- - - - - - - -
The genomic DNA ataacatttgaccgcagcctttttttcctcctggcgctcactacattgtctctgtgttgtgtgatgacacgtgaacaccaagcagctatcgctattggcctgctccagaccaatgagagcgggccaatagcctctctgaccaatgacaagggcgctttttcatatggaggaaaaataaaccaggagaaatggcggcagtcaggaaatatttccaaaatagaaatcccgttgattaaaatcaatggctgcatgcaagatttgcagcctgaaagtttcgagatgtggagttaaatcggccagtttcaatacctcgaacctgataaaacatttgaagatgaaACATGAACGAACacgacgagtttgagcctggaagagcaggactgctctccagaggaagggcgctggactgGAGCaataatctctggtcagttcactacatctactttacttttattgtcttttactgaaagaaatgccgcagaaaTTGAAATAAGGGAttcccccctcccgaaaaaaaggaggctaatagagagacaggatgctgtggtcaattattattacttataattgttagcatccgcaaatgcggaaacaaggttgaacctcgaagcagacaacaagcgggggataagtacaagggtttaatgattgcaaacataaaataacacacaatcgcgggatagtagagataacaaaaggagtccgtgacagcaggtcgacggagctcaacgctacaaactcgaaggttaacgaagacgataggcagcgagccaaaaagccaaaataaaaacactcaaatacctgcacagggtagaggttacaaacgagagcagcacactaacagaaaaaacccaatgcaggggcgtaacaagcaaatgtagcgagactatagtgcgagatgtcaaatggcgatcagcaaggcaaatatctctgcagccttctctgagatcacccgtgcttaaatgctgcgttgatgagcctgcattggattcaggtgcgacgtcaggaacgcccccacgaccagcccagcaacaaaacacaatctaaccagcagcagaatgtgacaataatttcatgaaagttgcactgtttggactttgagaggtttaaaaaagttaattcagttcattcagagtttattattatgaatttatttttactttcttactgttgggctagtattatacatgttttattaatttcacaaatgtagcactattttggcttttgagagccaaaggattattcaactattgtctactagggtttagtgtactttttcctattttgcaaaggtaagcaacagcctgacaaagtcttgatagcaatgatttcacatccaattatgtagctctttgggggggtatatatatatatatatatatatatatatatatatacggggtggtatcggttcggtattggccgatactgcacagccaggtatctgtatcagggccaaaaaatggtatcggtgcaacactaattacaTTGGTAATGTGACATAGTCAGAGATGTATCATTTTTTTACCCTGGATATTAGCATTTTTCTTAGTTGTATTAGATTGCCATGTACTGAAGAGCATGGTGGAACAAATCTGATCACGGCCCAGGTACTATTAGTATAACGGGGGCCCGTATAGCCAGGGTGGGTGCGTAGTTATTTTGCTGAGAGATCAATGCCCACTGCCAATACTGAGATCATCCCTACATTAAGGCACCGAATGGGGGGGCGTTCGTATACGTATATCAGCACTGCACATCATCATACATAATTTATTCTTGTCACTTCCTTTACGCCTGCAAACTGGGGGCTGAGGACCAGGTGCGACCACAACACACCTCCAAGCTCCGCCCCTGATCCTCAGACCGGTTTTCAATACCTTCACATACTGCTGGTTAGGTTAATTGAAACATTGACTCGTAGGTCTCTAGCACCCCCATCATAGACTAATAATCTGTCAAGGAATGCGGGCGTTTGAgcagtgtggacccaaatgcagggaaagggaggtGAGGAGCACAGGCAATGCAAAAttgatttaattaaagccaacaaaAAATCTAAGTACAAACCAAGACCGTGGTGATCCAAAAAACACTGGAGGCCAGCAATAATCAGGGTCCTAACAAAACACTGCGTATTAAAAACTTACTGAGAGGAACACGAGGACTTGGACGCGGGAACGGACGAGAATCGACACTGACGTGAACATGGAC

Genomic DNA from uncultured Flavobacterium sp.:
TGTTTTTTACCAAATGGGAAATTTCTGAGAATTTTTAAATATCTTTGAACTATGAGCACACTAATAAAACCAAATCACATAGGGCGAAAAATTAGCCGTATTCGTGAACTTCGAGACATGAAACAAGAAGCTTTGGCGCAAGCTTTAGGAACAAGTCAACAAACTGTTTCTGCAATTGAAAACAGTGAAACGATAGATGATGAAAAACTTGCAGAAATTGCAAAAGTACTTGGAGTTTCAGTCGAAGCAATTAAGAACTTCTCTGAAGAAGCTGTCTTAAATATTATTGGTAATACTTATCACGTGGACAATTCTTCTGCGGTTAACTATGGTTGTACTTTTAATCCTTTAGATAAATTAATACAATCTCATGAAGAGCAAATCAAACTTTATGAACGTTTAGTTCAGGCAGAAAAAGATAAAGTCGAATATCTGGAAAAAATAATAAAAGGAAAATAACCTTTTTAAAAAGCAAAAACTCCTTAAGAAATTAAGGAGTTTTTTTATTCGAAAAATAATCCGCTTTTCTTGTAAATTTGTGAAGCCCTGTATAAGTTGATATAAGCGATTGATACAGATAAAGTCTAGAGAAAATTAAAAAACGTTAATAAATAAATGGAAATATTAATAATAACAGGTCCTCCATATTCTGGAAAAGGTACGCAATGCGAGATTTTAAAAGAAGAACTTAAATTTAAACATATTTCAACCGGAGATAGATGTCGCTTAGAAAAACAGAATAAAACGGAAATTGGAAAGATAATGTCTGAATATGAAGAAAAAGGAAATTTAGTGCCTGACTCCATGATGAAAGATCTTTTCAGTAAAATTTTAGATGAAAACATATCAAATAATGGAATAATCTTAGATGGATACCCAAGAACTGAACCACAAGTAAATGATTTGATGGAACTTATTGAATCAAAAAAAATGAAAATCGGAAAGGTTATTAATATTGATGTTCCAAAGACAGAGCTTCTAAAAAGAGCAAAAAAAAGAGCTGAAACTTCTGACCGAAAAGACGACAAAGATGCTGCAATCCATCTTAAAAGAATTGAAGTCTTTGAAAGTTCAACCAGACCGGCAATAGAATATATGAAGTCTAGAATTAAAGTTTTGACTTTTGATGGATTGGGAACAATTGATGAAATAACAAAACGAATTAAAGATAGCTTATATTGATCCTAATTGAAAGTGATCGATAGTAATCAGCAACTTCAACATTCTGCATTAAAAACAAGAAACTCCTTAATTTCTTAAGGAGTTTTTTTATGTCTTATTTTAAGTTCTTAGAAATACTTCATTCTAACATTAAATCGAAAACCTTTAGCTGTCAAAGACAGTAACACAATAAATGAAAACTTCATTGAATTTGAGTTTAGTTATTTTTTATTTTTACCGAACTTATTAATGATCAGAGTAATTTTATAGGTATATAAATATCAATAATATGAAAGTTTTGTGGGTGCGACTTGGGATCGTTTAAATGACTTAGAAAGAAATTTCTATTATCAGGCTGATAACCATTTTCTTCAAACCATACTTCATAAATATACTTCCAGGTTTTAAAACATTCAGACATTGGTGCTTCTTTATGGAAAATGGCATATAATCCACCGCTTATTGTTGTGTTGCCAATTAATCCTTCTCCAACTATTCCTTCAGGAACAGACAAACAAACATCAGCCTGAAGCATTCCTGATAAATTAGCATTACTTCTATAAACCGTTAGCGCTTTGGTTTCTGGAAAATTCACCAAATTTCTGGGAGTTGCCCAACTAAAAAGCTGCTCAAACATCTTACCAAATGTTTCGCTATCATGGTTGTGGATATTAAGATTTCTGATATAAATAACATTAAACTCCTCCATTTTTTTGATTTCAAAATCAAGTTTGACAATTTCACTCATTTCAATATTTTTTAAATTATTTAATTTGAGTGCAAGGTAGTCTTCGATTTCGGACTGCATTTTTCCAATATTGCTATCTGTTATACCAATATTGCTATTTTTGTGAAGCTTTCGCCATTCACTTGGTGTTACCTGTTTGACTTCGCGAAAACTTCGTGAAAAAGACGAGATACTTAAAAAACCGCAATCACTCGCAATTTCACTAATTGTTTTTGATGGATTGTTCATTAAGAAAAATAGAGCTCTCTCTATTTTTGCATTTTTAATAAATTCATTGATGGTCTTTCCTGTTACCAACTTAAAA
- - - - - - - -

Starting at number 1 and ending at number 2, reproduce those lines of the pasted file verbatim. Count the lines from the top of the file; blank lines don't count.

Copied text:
The genomic DNA ataacatttgaccgcagcctttttttcctcctggcgctcactacattgtctctgtgttgtgtgatgacacgtgaacaccaagcagctatcgctattggcctgctccagaccaatgagagcgggccaatagcctctctgaccaatgacaagggcgctttttcatatggaggaaaaataaaccaggagaaatggcggcagtcaggaaatatttccaaaatagaaatcccgttgattaaaatcaatggctgcatgcaagatttgcagcctgaaagtttcgagatgtggagttaaatcggccagtttcaatacctcgaacctgataaaacatttgaagatgaaACATGAACGAACacgacgagtttgagcctggaagagcaggactgctctccagaggaagggcgctggactgGAGCaataatctctggtcagttcactacatctactttacttttattgtcttttactgaaagaaatgccgcagaaaTTGAAATAAGGGAttcccccctcccgaaaaaaaggaggctaatagagagacaggatgctgtggtcaattattattacttataattgttagcatccgcaaatgcggaaacaaggttgaacctcgaagcagacaacaagcgggggataagtacaagggtttaatgattgcaaacataaaataacacacaatcgcgggatagtagagataacaaaaggagtccgtgacagcaggtcgacggagctcaacgctacaaactcgaaggttaacgaagacgataggcagcgagccaaaaagccaaaataaaaacactcaaatacctgcacagggtagaggttacaaacgagagcagcacactaacagaaaaaacccaatgcaggggcgtaacaagcaaatgtagcgagactatagtgcgagatgtcaaatggcgatcagcaaggcaaatatctctgcagccttctctgagatcacccgtgcttaaatgctgcgttgatgagcctgcattggattcaggtgcgacgtcaggaacgcccccacgaccagcccagcaacaaaacacaatctaaccagcagcagaatgtgacaataatttcatgaaagttgcactgtttggactttgagaggtttaaaaaagttaattcagttcattcagagtttattattatgaatttatttttactttcttactgttgggctagtattatacatgttttattaatttcacaaatgtagcactattttggcttttgagagccaaaggattattcaactattgtctactagggtttagtgtactttttcctattttgcaaaggtaagcaacagcctgacaaagtcttgatagcaatgatttcacatccaattatgtagctctttgggggggtatatatatatatatatatatatatatatatatatacggggtggtatcggttcggtattggccgatactgcacagccaggtatctgtatcagggccaaaaaatggtatcggtgcaacactaattacaTTGGTAATGTGACATAGTCAGAGATGTATCATTTTTTTACCCTGGATATTAGCATTTTTCTTAGTTGTATTAGATTGCCATGTACTGAAGAGCATGGTGGAACAAATCTGATCACGGCCCAGGTACTATTAGTATAACGGGGGCCCGTATAGCCAGGGTGGGTGCGTAGTTATTTTGCTGAGAGATCAATGCCCACTGCCAATACTGAGATCATCCCTACATTAAGGCACCGAATGGGGGGGCGTTCGTATACGTATATCAGCACTGCACATCATCATACATAATTTATTCTTGTCACTTCCTTTACGCCTGCAAACTGGGGGCTGAGGACCAGGTGCGACCACAACACACCTCCAAGCTCCGCCCCTGATCCTCAGACCGGTTTTCAATACCTTCACATACTGCTGGTTAGGTTAATTGAAACATTGACTCGTAGGTCTCTAGCACCCCCATCATAGACTAATAATCTGTCAAGGAATGCGGGCGTTTGAgcagtgtggacccaaatgcagggaaagggaggtGAGGAGCACAGGCAATGCAAAAttgatttaattaaagccaacaaaAAATCTAAGTACAAACCAAGACCGTGGTGATCCAAAAAACACTGGAGGCCAGCAATAATCAGGGTCCTAACAAAACACTGCGTATTAAAAACTTACTGAGAGGAACACGAGGACTTGGACGCGGGAACGGACGAGAATCGACACTGACGTGAACATGGAC

Genomic DNA from uncultured Flavobacterium sp.: